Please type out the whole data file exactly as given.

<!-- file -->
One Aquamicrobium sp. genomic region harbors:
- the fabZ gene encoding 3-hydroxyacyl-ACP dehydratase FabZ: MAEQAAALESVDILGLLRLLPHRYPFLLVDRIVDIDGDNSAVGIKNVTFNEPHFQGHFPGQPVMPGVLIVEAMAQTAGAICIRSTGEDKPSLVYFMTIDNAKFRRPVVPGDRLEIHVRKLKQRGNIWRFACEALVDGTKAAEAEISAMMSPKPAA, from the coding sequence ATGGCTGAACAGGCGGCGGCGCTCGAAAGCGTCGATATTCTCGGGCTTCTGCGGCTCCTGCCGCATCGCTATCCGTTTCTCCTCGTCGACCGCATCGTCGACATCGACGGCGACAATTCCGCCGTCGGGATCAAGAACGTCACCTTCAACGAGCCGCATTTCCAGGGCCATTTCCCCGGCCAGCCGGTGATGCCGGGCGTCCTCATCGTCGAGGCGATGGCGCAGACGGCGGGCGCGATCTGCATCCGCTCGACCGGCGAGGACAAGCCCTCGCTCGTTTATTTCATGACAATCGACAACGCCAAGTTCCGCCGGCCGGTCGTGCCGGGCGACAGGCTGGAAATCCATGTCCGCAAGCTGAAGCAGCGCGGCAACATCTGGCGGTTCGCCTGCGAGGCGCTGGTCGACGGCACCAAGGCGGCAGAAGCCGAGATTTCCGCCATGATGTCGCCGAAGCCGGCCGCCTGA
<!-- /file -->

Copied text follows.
One Aquamicrobium sp. genomic region harbors:
- the fabZ gene encoding 3-hydroxyacyl-ACP dehydratase FabZ: MAEQAAALESVDILGLLRLLPHRYPFLLVDRIVDIDGDNSAVGIKNVTFNEPHFQGHFPGQPVMPGVLIVEAMAQTAGAICIRSTGEDKPSLVYFMTIDNAKFRRPVVPGDRLEIHVRKLKQRGNIWRFACEALVDGTKAAEAEISAMMSPKPAA, from the coding sequence ATGGCTGAACAGGCGGCGGCGCTCGAAAGCGTCGATATTCTCGGGCTTCTGCGGCTCCTGCCGCATCGCTATCCGTTTCTCCTCGTCGACCGCATCGTCGACATCGACGGCGACAATTCCGCCGTCGGGATCAAGAACGTCACCTTCAACGAGCCGCATTTCCAGGGCCATTTCCCCGGCCAGCCGGTGATGCCGGGCGTCCTCATCGTCGAGGCGATGGCGCAGACGGCGGGCGCGATCTGCATCCGCTCGACCGGCGAGGACAAGCCCTCGCTCGTTTATTTCATGACAATCGACAACGCCAAGTTCCGCCGGCCGGTCGTGCCGGGCGACAGGCTGGAAATCCATGTCCGCAAGCTGAAGCAGCGCGGCAACATCTGGCGGTTCGCCTGCGAGGCGCTGGTCGACGGCACCAAGGCGGCAGAAGCCGAGATTTCCGCCATGATGTCGCCGAAGCCGGCCGCCTGA